“The loss of health and strength has altogether deprived me of the active amusements, the rambles and observations of nature, in which I so much delighted, and has continually checked me in my studies, in which I delighted as much…And there are other causes, mental ones, which prevent my enjoying things as I once did; but they are partly my own fault, and partly what I share in common with others. Oh, how many happy hours, which seem to me but as yesterday, start up in contrast with the present!…I live it all over again, and I cannot avoid weeping. There is no language to describe the sharp pain of past and regretted happiness. I was much happier as a child than I am now, or ever shall be.”1

That Shore‘s life and personality mirror those of the fictional consumptive—in her pining, self-reflection, self-reproach, and spirituality (examples of which abound in the journal, although the above passage is a good one)—makes one wonder: Did Emily and her sisters turn to fiction and poetry for cues on how to manage, cope with, and discuss her disease?  As Lawlor explains in his study of consumption in eighteenth century literature, “narratives of consumption in novels, poetry and drama…provided ways in which people could deal with consumption in real life, or at least describe that consumption.”2  In an era before formal support groups, TB sufferers not only looked to each other, especially while living abroad as expatriates within communities of TB victims, but they also looked to literature for comfort and understanding.

A sickly young woman sits covered up on a balcony; death (a ghostly skeleton clutching a scythe and an hourglass) is standing next to her; representing tuberculosis. Watercolour by R. Cooper, ca. 1912. Retrieved from the Wellcome Collection.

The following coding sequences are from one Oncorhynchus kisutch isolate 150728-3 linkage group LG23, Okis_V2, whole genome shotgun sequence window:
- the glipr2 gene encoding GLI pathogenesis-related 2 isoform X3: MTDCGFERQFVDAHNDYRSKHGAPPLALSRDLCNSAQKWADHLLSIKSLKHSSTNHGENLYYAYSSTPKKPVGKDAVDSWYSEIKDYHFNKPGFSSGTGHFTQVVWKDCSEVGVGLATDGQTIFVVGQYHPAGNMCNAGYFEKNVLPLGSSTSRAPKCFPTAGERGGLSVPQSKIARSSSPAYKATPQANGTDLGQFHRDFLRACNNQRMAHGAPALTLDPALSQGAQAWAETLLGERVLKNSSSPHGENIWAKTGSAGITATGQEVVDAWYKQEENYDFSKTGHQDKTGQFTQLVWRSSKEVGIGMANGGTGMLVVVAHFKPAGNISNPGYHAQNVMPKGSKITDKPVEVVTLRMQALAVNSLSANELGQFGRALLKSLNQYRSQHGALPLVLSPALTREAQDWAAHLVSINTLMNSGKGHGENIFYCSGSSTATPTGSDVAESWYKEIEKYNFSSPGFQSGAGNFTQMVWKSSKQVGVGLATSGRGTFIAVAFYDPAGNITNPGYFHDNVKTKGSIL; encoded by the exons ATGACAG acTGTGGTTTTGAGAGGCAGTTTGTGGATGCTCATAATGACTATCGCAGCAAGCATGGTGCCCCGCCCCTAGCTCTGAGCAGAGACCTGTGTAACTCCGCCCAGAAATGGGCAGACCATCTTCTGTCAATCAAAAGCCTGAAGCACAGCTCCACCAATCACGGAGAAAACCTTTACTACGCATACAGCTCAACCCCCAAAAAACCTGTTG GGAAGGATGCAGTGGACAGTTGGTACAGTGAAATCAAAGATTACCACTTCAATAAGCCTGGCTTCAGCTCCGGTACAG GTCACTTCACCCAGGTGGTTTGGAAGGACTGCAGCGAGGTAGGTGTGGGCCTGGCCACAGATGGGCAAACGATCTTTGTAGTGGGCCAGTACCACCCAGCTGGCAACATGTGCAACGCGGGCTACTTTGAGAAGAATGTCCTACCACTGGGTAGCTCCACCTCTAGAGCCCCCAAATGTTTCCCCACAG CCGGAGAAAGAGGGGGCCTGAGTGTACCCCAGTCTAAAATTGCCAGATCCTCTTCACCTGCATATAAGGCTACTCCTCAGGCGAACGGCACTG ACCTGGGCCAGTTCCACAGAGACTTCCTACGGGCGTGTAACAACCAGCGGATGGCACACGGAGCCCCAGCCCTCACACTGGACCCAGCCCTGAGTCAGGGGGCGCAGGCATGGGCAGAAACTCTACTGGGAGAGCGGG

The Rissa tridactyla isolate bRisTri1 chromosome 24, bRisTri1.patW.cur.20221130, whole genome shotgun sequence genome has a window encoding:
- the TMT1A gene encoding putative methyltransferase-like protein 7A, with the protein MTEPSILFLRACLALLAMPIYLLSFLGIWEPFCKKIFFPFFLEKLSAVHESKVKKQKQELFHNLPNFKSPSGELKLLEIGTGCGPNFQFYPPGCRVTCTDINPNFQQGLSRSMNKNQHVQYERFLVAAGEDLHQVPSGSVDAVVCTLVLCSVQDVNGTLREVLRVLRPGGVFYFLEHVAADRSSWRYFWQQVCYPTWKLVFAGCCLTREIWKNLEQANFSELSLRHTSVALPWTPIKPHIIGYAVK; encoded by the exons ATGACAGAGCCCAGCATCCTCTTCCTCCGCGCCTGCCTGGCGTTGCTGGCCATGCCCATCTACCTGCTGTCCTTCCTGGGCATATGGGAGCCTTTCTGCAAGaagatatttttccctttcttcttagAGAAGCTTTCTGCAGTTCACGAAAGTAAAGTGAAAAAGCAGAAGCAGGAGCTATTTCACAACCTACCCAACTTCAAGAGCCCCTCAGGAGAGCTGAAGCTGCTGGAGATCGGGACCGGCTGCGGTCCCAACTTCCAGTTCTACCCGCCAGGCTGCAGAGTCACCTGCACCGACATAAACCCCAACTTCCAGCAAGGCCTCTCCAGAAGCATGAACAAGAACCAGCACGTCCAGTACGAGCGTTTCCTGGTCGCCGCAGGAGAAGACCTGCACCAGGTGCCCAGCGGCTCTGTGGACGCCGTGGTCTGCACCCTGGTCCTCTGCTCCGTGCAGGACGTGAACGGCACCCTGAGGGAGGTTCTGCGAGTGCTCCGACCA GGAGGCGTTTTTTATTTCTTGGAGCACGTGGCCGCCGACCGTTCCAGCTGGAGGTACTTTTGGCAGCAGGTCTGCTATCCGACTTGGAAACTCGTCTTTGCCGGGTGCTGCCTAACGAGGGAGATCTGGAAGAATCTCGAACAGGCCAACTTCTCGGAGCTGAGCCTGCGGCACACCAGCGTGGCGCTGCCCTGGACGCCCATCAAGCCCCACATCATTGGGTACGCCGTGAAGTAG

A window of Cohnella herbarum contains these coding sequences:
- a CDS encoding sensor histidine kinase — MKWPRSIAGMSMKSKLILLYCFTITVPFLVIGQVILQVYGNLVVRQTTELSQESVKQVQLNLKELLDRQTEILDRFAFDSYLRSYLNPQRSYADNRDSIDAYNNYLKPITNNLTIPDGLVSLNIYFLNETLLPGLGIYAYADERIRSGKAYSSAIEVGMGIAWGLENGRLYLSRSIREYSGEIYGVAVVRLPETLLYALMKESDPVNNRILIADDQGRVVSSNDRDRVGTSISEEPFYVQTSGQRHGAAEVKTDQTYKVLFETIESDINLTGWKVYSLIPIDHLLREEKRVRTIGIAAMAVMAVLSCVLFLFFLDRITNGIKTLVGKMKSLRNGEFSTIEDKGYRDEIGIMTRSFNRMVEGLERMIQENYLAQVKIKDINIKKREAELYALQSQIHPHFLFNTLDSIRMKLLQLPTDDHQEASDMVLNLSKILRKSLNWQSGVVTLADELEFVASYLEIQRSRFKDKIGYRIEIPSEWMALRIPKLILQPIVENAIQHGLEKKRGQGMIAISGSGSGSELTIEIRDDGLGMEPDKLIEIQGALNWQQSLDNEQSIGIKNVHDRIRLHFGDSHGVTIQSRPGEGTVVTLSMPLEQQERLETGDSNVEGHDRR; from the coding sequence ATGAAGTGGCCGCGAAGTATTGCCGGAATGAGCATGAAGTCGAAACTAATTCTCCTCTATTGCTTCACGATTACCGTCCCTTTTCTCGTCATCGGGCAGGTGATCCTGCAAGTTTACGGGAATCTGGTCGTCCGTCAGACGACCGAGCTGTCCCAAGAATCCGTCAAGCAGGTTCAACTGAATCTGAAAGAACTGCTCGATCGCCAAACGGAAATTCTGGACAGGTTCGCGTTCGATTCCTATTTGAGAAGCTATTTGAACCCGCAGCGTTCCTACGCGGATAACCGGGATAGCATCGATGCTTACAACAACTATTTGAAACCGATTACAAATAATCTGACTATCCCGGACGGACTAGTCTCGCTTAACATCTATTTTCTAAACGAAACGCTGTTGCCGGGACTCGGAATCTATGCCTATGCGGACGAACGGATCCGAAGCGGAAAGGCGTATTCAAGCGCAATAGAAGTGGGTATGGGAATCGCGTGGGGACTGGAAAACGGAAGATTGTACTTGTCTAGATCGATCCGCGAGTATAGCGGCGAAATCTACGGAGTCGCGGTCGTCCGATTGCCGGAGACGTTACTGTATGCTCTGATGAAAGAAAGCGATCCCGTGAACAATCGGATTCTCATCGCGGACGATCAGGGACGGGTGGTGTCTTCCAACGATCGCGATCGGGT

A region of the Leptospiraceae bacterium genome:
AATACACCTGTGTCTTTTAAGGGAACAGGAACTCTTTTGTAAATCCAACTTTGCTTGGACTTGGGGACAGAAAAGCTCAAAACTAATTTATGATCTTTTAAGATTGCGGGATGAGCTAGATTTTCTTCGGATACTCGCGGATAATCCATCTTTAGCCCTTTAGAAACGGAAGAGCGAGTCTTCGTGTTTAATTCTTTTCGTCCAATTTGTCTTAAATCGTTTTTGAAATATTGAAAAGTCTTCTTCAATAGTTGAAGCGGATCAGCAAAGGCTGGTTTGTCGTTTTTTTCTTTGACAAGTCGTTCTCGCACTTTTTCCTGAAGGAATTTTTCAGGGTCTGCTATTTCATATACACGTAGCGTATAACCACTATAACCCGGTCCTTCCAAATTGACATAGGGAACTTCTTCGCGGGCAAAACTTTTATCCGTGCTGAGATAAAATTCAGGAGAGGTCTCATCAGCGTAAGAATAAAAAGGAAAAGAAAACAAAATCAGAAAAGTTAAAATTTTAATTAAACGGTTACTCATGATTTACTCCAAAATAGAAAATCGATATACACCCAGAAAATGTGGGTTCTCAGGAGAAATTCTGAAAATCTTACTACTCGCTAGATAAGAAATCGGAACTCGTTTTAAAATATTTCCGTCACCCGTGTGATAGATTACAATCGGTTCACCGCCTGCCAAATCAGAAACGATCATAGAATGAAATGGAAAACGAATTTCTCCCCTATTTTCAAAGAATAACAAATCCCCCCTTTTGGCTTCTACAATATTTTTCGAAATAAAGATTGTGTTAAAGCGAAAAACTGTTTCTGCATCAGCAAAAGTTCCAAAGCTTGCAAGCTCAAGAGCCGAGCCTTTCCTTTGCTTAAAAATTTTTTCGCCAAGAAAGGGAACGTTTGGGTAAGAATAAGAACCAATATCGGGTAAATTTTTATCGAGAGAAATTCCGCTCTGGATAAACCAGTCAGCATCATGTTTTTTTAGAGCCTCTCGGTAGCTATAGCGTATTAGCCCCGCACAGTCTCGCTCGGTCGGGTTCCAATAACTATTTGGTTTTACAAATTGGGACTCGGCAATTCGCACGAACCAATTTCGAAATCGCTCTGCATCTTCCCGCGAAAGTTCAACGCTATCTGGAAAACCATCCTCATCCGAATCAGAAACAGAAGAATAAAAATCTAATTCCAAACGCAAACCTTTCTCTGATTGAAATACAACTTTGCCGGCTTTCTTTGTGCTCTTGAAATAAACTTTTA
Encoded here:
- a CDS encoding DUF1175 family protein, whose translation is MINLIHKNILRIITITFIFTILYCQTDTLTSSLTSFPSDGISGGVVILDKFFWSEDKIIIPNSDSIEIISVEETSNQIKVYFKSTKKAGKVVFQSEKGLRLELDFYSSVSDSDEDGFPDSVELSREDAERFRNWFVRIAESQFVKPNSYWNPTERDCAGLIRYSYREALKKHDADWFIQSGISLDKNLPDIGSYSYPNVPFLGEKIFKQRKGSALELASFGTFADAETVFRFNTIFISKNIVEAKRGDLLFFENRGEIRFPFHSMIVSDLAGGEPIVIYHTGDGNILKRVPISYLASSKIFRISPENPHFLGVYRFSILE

Emily Shore’s residence amidst a community of TB sufferers in Madeira, Portugal, also helped her in understanding and forming her identity. In a description of the church garden in Madeira she writes in her diary “we are not in England.”1 This and other expressions of loss for her home country speak to the sense of nostalgia in the Romantic consumptive character. Nostalgia plays an important role in romantic depictions of illnesses and death. Popular Romantic poems like So We’ll Go No More A-Roving by Lord Byron frequently associate nature with loss and convey an idea that also haunted Emily, the idea that the world continues to turn, the seasons to change, despite one’s illness and death: “So, we’ll go no more a-roving / So late into the night, / Though the heart be still as loving, / And the moon be still as bright.”

There is no single trajectory for the demise of the consumptive patient. We know from both medical literature and personal accounts that consumption can cause great pain to its sufferer or it can kill insidiously. Yet Shore’s experience and identity resemble that of most literary characters, suggesting that the strategy with which she approached coping with her illness may have been borrowed from literary accounts she read. That she relied on literature does not diminish her pain or authenticity. It simply shows that, when reality was too difficult to bear, Shore found solace in stories, novels, poems, and dramatic works, testing fiction’s ability to palliate illness.


  1. Shore, Emily. Journal of Emily Shore. Ed. Barabara Timm Gates. Charlottesville and London: -University of Virginia Press, 1991. Print.
  2. Lawlor, Clark. Consumption and Literature: The Making of the Romantic Disease. Basingstoke: Palgrave, 2006. Print.
  3. Sontag, Susan. Illness as Metaphor and AIDS and Its Metaphors. New York: Picador, 2001. Print.
  4. Byrne, Katherine. Tuberculosis and the Victorian Literary Imagination. Cambridge University Press. 2011. Print.
  5. Smith, Francis B. The Retreat of Tuberculosis 1850-1950. London: Croom Helm, 1988. Print.